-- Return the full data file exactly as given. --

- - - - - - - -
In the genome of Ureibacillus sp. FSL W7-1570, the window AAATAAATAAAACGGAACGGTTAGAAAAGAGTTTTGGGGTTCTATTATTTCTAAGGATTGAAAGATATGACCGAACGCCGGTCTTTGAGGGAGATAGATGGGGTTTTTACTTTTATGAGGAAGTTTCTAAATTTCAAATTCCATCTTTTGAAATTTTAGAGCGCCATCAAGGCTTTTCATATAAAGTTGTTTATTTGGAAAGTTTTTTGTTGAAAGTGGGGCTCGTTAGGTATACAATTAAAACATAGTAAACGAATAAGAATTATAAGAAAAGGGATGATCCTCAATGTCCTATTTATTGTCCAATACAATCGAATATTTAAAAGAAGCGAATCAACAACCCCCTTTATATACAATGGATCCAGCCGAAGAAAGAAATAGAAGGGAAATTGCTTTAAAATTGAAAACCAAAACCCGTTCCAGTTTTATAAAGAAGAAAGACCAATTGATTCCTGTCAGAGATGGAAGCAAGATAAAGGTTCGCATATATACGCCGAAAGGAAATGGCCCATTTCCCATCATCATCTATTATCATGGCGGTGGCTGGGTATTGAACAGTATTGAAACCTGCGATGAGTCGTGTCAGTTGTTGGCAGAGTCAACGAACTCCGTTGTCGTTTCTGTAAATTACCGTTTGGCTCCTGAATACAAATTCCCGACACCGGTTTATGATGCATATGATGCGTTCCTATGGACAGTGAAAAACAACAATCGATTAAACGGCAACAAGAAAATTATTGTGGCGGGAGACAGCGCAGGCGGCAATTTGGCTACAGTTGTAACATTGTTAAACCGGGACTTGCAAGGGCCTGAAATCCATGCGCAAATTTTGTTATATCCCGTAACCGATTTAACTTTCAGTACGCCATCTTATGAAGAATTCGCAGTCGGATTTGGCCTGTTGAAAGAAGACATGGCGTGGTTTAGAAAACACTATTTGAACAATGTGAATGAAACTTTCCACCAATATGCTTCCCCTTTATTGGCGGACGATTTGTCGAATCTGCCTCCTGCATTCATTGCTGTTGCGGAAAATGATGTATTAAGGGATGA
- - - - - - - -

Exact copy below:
In the genome of Ureibacillus sp. FSL W7-1570, the window AAATAAATAAAACGGAACGGTTAGAAAAGAGTTTTGGGGTTCTATTATTTCTAAGGATTGAAAGATATGACCGAACGCCGGTCTTTGAGGGAGATAGATGGGGTTTTTACTTTTATGAGGAAGTTTCTAAATTTCAAATTCCATCTTTTGAAATTTTAGAGCGCCATCAAGGCTTTTCATATAAAGTTGTTTATTTGGAAAGTTTTTTGTTGAAAGTGGGGCTCGTTAGGTATACAATTAAAACATAGTAAACGAATAAGAATTATAAGAAAAGGGATGATCCTCAATGTCCTATTTATTGTCCAATACAATCGAATATTTAAAAGAAGCGAATCAACAACCCCCTTTATATACAATGGATCCAGCCGAAGAAAGAAATAGAAGGGAAATTGCTTTAAAATTGAAAACCAAAACCCGTTCCAGTTTTATAAAGAAGAAAGACCAATTGATTCCTGTCAGAGATGGAAGCAAGATAAAGGTTCGCATATATACGCCGAAAGGAAATGGCCCATTTCCCATCATCATCTATTATCATGGCGGTGGCTGGGTATTGAACAGTATTGAAACCTGCGATGAGTCGTGTCAGTTGTTGGCAGAGTCAACGAACTCCGTTGTCGTTTCTGTAAATTACCGTTTGGCTCCTGAATACAAATTCCCGACACCGGTTTATGATGCATATGATGCGTTCCTATGGACAGTGAAAAACAACAATCGATTAAACGGCAACAAGAAAATTATTGTGGCGGGAGACAGCGCAGGCGGCAATTTGGCTACAGTTGTAACATTGTTAAACCGGGACTTGCAAGGGCCTGAAATCCATGCGCAAATTTTGTTATATCCCGTAACCGATTTAACTTTCAGTACGCCATCTTATGAAGAATTCGCAGTCGGATTTGGCCTGTTGAAAGAAGACATGGCGTGGTTTAGAAAACACTATTTGAACAATGTGAATGAAACTTTCCACCAATATGCTTCCCCTTTATTGGCGGACGATTTGTCGAATCTGCCTCCTGCATTCATTGCTGTTGCGGAAAATGATGTATTAAGGGATGA